Operation Blessing, the religious charity founded by the notorious Rev. Pat Robertson, is now receiving $14.4 million in annual government grants, up from $108,000 two years ago.
Despite Robertson's initial criticism of Pres. Bush's faith-based initiative" as a "Pandora's box," Operation Blessing has been cashing in on it. Robertson's agency was one of 21 recipients in the first round of grants from the Compassion Capital Fund in October 2002.
Over the past three years, according to Bill Sizemore of The Virginian-Pilot (Jan. 16, 2006), Robertson's group has received $1.5 million through that program.
The newspaper ran a photograph of Operation Blessing sacks which read: "Operation Blessing gives this bag of goods as a demonstration of God's love for you."
Each sack is emblazoned with the favorite bible verse of born-agains:
"For God so loved the world, that he gave his only begotten Son, that whosoever believeth in him should not perish, but have everlasting life."
Reportedly, Operation Blessing has passed on two-thirds of the funding to subgrantee hunger-relief agencies. One such recipient is Lighthouse Mission, a street ministry on Long Island in New York, which, The Virginian-Pilot notes, is "unabashedly evangelical." Through Operation Blessing, it received a refrigerated trailer and a computer system. Its mission is not only to feed the hungry, but it "spiritually feeds the soul," according to its website.
Of Operation Blessing's $243 million revenue last year, 90% was in donations of goods, such as surplus nonfat dry milk through the Department of Agriculture. Over a two-year period, Operation Blessing has received $22.7 million in dry milk.
Operation Blessing, with a paid staff of 40 at its Virginia Beach headquarters, does not hire nonChristians.
"We're a Christian faith-based organization," Operation Blessing employee Deborah Bensen told the Pilot. "We hire people that are able to help support our mission."
"If a policy that 'we don't hire Catholics, Jews or Muslims' offends you, I don't have to explain to you what's wrong with the faith-based initiative," says U.S. Rep. Bobby Scott, D-Va., a leading critic of the faith-based initiative.
Operation Blessing has received smaller grants from the U.S. Agency for International Development. It is also part of a consortium of eight groups receiving a USAID grant for HIV/AIDS treatment, care and prevention in 14 countries.
Nearly a quarter of Pres. Bush's $15 billion foreign campaign to fight AIDS is going to religious groups as "church partners" who emphasize abstinence over condom use. Bush's three-year AIDS program is being diluted, according to secular critics, by grants to religious groups without AIDS experience.
The New Partners Initiative reserves $200 million through the 2008 budget for community and church groups with little or no background in government grants.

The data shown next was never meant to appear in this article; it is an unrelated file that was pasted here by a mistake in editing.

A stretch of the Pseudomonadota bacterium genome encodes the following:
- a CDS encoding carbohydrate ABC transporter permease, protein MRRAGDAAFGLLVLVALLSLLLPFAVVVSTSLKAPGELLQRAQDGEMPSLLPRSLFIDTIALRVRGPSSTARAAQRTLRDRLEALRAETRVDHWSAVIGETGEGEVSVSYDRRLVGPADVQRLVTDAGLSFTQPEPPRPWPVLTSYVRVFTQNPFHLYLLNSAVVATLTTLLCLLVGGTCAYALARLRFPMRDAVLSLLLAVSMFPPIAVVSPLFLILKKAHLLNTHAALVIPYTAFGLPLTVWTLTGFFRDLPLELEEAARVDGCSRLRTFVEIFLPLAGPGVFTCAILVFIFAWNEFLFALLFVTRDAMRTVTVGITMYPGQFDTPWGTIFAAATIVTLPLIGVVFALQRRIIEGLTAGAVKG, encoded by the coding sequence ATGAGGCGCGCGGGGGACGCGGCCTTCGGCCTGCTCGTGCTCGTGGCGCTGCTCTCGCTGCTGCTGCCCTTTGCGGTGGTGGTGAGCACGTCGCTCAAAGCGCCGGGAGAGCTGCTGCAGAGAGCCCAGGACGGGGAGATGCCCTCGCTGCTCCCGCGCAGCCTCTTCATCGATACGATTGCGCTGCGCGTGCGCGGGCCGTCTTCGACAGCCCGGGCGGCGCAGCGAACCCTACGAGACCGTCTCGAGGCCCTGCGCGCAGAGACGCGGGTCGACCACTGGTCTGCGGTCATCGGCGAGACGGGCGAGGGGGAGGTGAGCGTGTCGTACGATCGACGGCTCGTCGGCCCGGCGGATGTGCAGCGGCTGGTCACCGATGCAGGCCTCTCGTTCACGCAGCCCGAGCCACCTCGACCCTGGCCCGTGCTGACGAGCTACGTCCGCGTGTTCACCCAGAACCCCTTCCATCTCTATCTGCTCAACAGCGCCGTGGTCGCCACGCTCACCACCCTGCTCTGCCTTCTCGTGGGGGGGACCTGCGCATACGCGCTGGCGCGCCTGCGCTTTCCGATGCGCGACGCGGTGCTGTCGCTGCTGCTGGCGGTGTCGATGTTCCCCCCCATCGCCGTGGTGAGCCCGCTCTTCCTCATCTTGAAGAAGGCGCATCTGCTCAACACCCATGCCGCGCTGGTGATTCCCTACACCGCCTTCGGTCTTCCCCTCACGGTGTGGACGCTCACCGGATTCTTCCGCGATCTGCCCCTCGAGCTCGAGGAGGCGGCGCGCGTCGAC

Associated Press reports that Christian conservative allies of the president are pressuring him to give fewer grants to established groups which distribute condoms and work with prostitutes.
Award recipients announced in January include:
- Samaritan's Purse,run by evangelist Billy Graham's son, Franklin, whose mission is "meeting critical needs of victims of war, poverty, famine, disease and natural disaster while sharing the Good News of Jesus Christ."
- World Vision, a Christian relief organization whose mission statement notes, "We seek to follow Jesus."
- Catholic Relief Services, awarded $62 million to teach abstinence and fidelity in three countries; $335 million in a consortium providing anti-retroviral treatment, and $9 million to help orphans and children affected by HIV/AIDS. The Catholic agency refuses to promote, purchase or distribute condoms.
- HOPE, a global relief agency founded by the International Churches of Christ.
- World Relief, founded by the National Association of Evangelicals, receiving $9.7 million for "abstinence work" in four countries.
The Republican-led Congress has mandated that one-third of AIDS prevention money be reserved for "abstinence and fidelity." U.S. guidelines require that condom promotion must be accompanied by messages of abstinence and fidelity. Conversely, those preaching abstinence are not required to provide condoms or condom education.
The Bush administration promotes the so-called "ABC" strategy: abstinence before marriage, being faithful, and, lastly, condoms.
Focus on the Family, run by Bush ally James Dobson, interjected itself last year, complaining about promotion of condoms even by some U.S.-funded religious groups. Secular groups were tarred as being "pro-prostitution or pro-abortion." Targeted were CORE and IMPACT, two major AIDS-fighting consortiums, which in turn funded many community and religion-based groups. A grant to Population Services International, a leading nonprofit condom distributor, was delayed following a complaint by Sen. Tom Coburn, R-Okla.
Rep. Henry Waxman, D-Calif, and six other members of Congress, sent a letter in January to Secretary of State Condoleezza Rice, accusing a "narrow, ideological viewpoint" in denying condoms to high-risk populations.
Last year, religious organizations accounted for more than 23% of all groups receiving HIV/AIDS grants, according to the State Department.
"If you are facing a public health crisis, you hire professionals with a proven track record. You don't hire organizations with an ideological agenda," said Jodi Jacobson, director of the Center for Health and Gender Equity, in Takoma Park (Washington Post, Feb. 13, 2006).
Overseeing USAID programs is Paul Bonicelli, new Deputy Assistant Administrator at the Bureau for Democracy, Conflict and Humanitarian Assistance. He is former dean of academic affairs at Patrick Henry College, a notorious ultra-fundamentalist Christian college in Virginia, catering to Christian home-schooled students.